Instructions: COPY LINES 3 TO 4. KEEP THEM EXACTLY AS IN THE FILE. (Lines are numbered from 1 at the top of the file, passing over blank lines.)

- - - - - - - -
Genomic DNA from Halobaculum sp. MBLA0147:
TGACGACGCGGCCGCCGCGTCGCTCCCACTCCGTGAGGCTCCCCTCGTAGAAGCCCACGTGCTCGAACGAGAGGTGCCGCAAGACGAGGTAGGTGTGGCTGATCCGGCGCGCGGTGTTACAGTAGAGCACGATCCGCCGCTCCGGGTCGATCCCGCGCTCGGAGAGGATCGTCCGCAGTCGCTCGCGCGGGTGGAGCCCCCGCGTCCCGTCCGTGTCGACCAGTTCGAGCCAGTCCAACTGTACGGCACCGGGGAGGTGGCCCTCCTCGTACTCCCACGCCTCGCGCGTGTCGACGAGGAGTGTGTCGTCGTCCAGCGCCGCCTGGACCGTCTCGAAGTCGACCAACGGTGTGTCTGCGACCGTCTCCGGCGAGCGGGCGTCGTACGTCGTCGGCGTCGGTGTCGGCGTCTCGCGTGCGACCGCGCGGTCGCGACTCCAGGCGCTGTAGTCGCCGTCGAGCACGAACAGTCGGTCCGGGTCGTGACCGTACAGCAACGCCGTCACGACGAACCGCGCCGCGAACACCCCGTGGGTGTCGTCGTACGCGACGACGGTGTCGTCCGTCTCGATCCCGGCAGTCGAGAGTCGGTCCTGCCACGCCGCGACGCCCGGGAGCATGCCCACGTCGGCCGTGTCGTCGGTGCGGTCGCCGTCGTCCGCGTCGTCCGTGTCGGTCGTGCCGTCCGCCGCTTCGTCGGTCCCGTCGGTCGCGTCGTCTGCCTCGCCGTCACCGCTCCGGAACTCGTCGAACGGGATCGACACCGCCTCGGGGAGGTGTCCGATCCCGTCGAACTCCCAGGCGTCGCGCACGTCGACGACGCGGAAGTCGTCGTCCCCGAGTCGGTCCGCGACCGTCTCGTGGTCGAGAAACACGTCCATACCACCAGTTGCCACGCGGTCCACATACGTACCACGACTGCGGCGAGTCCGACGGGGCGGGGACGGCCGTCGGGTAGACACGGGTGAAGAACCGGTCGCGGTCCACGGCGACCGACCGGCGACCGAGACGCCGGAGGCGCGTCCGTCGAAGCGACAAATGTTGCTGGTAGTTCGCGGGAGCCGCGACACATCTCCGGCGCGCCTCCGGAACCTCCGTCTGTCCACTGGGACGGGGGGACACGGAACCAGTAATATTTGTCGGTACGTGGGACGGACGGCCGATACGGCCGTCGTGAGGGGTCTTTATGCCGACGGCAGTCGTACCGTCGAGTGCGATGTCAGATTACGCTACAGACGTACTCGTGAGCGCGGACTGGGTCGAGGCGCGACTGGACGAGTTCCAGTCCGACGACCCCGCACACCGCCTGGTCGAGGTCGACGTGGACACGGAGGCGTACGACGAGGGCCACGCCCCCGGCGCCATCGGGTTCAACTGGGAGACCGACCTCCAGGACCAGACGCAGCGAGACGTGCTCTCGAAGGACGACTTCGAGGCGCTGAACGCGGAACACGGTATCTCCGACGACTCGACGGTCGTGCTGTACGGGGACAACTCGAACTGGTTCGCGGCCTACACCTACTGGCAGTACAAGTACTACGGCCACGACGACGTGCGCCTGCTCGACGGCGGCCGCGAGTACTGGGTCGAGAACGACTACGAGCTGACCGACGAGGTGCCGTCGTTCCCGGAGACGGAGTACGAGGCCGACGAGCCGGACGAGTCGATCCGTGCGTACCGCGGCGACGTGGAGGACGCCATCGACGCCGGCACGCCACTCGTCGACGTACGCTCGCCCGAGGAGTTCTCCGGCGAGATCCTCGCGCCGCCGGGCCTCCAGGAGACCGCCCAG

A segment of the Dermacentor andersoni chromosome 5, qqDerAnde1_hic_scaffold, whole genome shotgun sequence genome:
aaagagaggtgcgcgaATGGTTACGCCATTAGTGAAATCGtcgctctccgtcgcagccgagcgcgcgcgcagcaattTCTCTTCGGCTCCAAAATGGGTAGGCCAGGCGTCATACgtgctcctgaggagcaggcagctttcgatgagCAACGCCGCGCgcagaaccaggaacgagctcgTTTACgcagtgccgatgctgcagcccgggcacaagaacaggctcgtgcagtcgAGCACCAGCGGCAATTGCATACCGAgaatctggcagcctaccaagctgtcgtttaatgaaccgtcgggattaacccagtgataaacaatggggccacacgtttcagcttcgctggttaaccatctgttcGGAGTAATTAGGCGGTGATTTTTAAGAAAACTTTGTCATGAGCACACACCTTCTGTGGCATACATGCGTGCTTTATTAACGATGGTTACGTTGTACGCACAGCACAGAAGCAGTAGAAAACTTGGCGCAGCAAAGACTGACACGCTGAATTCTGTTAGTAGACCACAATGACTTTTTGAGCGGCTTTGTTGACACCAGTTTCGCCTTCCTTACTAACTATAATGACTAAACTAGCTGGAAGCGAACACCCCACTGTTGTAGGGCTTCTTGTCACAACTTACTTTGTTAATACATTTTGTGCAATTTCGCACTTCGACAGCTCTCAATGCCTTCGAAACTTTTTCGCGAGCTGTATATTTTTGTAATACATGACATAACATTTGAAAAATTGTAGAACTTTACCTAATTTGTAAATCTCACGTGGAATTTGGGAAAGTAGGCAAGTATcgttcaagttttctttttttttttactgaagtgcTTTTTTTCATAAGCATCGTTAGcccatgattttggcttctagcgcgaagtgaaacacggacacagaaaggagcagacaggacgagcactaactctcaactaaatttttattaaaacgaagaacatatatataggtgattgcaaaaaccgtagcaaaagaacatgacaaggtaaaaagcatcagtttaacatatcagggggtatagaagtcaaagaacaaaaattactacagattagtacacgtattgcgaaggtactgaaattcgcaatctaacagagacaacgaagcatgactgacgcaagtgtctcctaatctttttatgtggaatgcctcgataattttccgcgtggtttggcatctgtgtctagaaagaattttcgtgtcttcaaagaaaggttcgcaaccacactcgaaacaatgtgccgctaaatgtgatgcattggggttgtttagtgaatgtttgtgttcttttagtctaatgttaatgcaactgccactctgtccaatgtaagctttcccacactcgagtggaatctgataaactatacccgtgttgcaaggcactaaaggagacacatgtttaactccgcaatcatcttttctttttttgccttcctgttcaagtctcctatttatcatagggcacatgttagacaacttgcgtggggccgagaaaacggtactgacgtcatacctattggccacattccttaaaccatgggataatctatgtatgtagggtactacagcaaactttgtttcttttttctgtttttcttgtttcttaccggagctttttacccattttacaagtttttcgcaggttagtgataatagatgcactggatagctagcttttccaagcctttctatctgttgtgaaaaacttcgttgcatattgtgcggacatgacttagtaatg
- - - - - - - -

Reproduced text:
A segment of the Dermacentor andersoni chromosome 5, qqDerAnde1_hic_scaffold, whole genome shotgun sequence genome:
aaagagaggtgcgcgaATGGTTACGCCATTAGTGAAATCGtcgctctccgtcgcagccgagcgcgcgcgcagcaattTCTCTTCGGCTCCAAAATGGGTAGGCCAGGCGTCATACgtgctcctgaggagcaggcagctttcgatgagCAACGCCGCGCgcagaaccaggaacgagctcgTTTACgcagtgccgatgctgcagcccgggcacaagaacaggctcgtgcagtcgAGCACCAGCGGCAATTGCATACCGAgaatctggcagcctaccaagctgtcgtttaatgaaccgtcgggattaacccagtgataaacaatggggccacacgtttcagcttcgctggttaaccatctgttcGGAGTAATTAGGCGGTGATTTTTAAGAAAACTTTGTCATGAGCACACACCTTCTGTGGCATACATGCGTGCTTTATTAACGATGGTTACGTTGTACGCACAGCACAGAAGCAGTAGAAAACTTGGCGCAGCAAAGACTGACACGCTGAATTCTGTTAGTAGACCACAATGACTTTTTGAGCGGCTTTGTTGACACCAGTTTCGCCTTCCTTACTAACTATAATGACTAAACTAGCTGGAAGCGAACACCCCACTGTTGTAGGGCTTCTTGTCACAACTTACTTTGTTAATACATTTTGTGCAATTTCGCACTTCGACAGCTCTCAATGCCTTCGAAACTTTTTCGCGAGCTGTATATTTTTGTAATACATGACATAACATTTGAAAAATTGTAGAACTTTACCTAATTTGTAAATCTCACGTGGAATTTGGGAAAGTAGGCAAGTATcgttcaagttttctttttttttttactgaagtgcTTTTTTTCATAAGCATCGTTAGcccatgattttggcttctagcgcgaagtgaaacacggacacagaaaggagcagacaggacgagcactaactctcaactaaatttttattaaaacgaagaacatatatataggtgattgcaaaaaccgtagcaaaagaacatgacaaggtaaaaagcatcagtttaacatatcagggggtatagaagtcaaagaacaaaaattactacagattagtacacgtattgcgaaggtactgaaattcgcaatctaacagagacaacgaagcatgactgacgcaagtgtctcctaatctttttatgtggaatgcctcgataattttccgcgtggtttggcatctgtgtctagaaagaattttcgtgtcttcaaagaaaggttcgcaaccacactcgaaacaatgtgccgctaaatgtgatgcattggggttgtttagtgaatgtttgtgttcttttagtctaatgttaatgcaactgccactctgtccaatgtaagctttcccacactcgagtggaatctgataaactatacccgtgttgcaaggcactaaaggagacacatgtttaactccgcaatcatcttttctttttttgccttcctgttcaagtctcctatttatcatagggcacatgttagacaacttgcgtggggccgagaaaacggtactgacgtcatacctattggccacattccttaaaccatgggataatctatgtatgtagggtactacagcaaactttgtttcttttttctgtttttcttgtttcttaccggagctttttacccattttacaagtttttcgcaggttagtgataatagatgcactggatagctagcttttccaagcctttctatctgttgtgaaaaacttcgttgcatattgtgcggacatgacttagtaatg